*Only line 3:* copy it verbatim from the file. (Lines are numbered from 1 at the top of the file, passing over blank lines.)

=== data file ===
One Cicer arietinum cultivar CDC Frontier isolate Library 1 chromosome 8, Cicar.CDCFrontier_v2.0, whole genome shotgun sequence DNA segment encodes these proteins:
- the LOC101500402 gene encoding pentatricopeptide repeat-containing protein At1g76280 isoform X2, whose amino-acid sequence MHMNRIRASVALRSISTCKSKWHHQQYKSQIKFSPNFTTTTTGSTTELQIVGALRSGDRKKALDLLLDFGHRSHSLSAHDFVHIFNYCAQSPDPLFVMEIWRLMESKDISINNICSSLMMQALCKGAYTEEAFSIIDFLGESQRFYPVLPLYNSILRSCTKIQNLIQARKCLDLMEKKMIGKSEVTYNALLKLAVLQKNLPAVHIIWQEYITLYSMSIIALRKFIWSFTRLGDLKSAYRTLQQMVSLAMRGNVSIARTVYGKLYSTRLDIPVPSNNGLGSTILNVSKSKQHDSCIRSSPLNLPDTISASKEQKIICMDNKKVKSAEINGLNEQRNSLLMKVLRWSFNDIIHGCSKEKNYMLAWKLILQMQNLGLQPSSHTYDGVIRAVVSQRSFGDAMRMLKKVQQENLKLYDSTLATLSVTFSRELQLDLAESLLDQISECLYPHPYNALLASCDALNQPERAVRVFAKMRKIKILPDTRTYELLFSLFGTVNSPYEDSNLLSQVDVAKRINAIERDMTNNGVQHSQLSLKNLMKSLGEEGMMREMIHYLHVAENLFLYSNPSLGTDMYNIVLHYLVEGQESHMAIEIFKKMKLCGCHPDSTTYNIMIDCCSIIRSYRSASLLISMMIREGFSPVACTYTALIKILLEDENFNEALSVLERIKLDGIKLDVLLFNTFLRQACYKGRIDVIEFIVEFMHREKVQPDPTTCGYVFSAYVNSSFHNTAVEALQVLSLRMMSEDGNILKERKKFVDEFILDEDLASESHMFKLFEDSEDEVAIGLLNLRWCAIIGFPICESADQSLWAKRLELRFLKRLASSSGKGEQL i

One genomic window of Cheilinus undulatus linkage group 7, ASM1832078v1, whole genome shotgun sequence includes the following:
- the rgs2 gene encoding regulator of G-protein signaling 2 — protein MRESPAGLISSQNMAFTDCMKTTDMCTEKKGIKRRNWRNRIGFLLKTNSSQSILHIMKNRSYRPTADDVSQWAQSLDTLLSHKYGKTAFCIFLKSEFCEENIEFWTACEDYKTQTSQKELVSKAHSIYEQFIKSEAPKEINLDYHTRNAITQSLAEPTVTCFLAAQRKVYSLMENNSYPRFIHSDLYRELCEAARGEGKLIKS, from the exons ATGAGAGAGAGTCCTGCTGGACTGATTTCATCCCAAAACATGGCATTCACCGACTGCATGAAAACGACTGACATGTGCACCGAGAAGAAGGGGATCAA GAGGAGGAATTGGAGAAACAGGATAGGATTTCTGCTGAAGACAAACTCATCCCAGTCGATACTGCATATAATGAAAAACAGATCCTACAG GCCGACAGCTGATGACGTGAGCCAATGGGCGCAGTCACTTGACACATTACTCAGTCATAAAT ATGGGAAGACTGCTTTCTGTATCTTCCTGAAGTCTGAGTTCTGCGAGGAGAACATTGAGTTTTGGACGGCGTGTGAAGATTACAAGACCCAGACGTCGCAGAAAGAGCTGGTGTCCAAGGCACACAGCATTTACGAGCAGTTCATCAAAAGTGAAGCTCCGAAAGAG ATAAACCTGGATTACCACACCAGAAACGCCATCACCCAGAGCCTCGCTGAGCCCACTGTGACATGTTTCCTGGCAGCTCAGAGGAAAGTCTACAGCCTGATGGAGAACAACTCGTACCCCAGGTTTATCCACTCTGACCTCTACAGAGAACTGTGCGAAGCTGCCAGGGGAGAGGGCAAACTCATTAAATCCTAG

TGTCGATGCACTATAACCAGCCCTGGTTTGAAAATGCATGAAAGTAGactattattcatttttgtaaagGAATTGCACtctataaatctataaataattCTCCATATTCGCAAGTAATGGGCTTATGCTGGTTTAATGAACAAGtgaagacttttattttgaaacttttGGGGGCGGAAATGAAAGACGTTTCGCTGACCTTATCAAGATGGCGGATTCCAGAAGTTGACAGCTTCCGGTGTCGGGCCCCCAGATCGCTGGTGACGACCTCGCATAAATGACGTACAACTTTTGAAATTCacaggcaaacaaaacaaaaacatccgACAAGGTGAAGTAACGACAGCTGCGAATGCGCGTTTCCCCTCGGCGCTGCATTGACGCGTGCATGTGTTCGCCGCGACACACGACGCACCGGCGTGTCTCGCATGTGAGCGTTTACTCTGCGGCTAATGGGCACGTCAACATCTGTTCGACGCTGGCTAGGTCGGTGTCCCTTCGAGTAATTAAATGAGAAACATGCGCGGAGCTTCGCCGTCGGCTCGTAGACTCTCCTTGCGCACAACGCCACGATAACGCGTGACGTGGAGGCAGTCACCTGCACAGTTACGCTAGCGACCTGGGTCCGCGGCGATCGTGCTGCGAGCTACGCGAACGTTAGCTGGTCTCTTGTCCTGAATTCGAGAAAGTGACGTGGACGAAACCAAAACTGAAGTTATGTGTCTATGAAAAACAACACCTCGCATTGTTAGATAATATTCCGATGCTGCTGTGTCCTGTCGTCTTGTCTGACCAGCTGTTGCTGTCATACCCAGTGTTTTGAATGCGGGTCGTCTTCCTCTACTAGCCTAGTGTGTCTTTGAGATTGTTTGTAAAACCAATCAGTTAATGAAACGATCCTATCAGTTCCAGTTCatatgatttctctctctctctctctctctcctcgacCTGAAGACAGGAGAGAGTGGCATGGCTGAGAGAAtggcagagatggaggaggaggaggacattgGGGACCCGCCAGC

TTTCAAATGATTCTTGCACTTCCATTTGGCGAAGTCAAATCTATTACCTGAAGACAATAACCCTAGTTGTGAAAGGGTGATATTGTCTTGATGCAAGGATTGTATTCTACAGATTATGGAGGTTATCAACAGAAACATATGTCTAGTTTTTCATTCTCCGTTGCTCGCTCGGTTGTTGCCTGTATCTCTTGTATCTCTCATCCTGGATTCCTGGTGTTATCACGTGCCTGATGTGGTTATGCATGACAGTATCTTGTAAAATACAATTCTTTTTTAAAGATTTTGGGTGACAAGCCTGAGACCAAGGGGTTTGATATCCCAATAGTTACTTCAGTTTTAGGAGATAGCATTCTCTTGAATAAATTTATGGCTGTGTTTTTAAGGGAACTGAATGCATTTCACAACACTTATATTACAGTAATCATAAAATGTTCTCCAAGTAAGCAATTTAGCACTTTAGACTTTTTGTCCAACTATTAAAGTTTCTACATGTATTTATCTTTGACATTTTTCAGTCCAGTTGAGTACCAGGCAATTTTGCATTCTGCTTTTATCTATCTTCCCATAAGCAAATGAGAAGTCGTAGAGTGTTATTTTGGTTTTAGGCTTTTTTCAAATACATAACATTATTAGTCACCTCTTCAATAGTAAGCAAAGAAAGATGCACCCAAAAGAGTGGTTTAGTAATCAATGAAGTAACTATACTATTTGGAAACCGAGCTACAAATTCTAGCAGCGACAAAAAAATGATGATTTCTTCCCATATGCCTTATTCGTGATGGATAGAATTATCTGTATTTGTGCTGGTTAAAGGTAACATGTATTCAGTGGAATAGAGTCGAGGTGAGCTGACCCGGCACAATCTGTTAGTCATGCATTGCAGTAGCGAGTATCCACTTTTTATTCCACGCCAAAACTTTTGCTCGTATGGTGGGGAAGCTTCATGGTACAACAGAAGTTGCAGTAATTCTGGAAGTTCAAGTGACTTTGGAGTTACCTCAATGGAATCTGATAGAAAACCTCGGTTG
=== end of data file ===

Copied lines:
One genomic window of Cheilinus undulatus linkage group 7, ASM1832078v1, whole genome shotgun sequence includes the following: